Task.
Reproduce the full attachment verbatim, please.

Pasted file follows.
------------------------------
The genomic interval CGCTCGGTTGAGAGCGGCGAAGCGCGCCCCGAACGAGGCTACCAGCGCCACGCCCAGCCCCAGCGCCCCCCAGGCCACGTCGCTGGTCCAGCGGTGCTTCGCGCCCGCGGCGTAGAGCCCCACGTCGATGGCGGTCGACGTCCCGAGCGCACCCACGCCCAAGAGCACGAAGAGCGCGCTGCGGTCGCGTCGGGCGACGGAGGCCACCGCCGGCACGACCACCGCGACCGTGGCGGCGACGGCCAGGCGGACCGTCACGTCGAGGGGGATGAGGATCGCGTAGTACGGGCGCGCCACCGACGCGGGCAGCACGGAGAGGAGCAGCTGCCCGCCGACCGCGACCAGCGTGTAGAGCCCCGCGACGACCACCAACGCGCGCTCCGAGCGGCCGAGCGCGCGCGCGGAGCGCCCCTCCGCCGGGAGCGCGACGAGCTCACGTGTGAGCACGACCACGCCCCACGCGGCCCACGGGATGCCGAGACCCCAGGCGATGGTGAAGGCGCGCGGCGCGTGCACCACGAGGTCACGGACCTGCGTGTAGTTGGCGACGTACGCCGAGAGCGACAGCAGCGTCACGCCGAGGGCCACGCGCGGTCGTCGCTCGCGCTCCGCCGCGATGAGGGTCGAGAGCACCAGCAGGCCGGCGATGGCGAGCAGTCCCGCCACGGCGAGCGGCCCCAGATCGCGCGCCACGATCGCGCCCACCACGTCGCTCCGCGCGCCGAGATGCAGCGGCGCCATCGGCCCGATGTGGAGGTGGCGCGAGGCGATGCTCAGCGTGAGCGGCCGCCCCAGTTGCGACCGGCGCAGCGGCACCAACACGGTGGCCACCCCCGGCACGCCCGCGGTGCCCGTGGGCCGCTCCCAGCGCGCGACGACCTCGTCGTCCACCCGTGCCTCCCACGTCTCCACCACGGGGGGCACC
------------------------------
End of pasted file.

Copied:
The genomic interval CGCTCGGTTGAGAGCGGCGAAGCGCGCCCCGAACGAGGCTACCAGCGCCACGCCCAGCCCCAGCGCCCCCCAGGCCACGTCGCTGGTCCAGCGGTGCTTCGCGCCCGCGGCGTAGAGCCCCACGTCGATGGCGGTCGACGTCCCGAGCGCACCCACGCCCAAGAGCACGAAGAGCGCGCTGCGGTCGCGTCGGGCGACGGAGGCCACCGCCGGCACGACCACCGCGACCGTGGCGGCGACGGCCAGGCGGACCGTCACGTCGAGGGGGATGAGGATCGCGTAGTACGGGCGCGCCACCGACGCGGGCAGCACGGAGAGGAGCAGCTGCCCGCCGACCGCGACCAGCGTGTAGAGCCCCGCGACGACCACCAACGCGCGCTCCGAGCGGCCGAGCGCGCGCGCGGAGCGCCCCTCCGCCGGGAGCGCGACGAGCTCACGTGTGAGCACGACCACGCCCCACGCGGCCCACGGGATGCCGAGACCCCAGGCGATGGTGAAGGCGCGCGGCGCGTGCACCACGAGGTCACGGACCTGCGTGTAGTTGGCGACGTACGCCGAGAGCGACAGCAGCGTCACGCCGAGGGCCACGCGCGGTCGTCGCTCGCGCTCCGCCGCGATGAGGGTCGAGAGCACCAGCAGGCCGGCGATGGCGAGCAGTCCCGCCACGGCGAGCGGCCCCAGATCGCGCGCCACGATCGCGCCCACCACGTCGCTCCGCGCGCCGAGATGCAGCGGCGCCATCGGCCCGATGTGGAGGTGGCGCGAGGCGATGCTCAGCGTGAGCGGCCGCCCCAGTTGCGACCGGCGCAGCGGCACCAACACGGTGGCCACCCCCGGCACGCCCGCGGTGCCCGTGGGCCGCTCCCAGCGCGCGACGACCTCGTCGTCCACCCGTGCCTCCCACGTCTCCACCACGGGGGGCACC